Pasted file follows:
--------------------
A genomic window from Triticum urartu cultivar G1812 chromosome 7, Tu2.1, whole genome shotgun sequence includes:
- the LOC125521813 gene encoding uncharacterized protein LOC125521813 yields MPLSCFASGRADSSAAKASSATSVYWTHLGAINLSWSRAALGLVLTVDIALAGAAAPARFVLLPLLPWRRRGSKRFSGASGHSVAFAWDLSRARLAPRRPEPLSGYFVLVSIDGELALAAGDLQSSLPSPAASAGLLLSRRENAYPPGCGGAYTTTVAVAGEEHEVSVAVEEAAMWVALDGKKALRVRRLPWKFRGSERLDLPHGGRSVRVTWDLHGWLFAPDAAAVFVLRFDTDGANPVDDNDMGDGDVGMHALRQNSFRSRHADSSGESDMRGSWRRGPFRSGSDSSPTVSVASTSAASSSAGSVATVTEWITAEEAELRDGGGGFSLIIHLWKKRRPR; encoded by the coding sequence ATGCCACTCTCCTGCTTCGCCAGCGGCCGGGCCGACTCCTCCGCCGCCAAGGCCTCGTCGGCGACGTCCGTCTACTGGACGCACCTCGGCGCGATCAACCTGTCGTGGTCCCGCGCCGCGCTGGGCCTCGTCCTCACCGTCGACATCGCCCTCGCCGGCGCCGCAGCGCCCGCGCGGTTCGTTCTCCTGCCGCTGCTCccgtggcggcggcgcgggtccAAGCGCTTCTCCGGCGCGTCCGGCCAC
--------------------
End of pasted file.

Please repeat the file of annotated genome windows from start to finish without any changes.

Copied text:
A genomic window from Triticum urartu cultivar G1812 chromosome 7, Tu2.1, whole genome shotgun sequence includes:
- the LOC125521813 gene encoding uncharacterized protein LOC125521813 yields MPLSCFASGRADSSAAKASSATSVYWTHLGAINLSWSRAALGLVLTVDIALAGAAAPARFVLLPLLPWRRRGSKRFSGASGHSVAFAWDLSRARLAPRRPEPLSGYFVLVSIDGELALAAGDLQSSLPSPAASAGLLLSRRENAYPPGCGGAYTTTVAVAGEEHEVSVAVEEAAMWVALDGKKALRVRRLPWKFRGSERLDLPHGGRSVRVTWDLHGWLFAPDAAAVFVLRFDTDGANPVDDNDMGDGDVGMHALRQNSFRSRHADSSGESDMRGSWRRGPFRSGSDSSPTVSVASTSAASSSAGSVATVTEWITAEEAELRDGGGGFSLIIHLWKKRRPR; encoded by the coding sequence ATGCCACTCTCCTGCTTCGCCAGCGGCCGGGCCGACTCCTCCGCCGCCAAGGCCTCGTCGGCGACGTCCGTCTACTGGACGCACCTCGGCGCGATCAACCTGTCGTGGTCCCGCGCCGCGCTGGGCCTCGTCCTCACCGTCGACATCGCCCTCGCCGGCGCCGCAGCGCCCGCGCGGTTCGTTCTCCTGCCGCTGCTCccgtggcggcggcgcgggtccAAGCGCTTCTCCGGCGCGTCCGGCCAC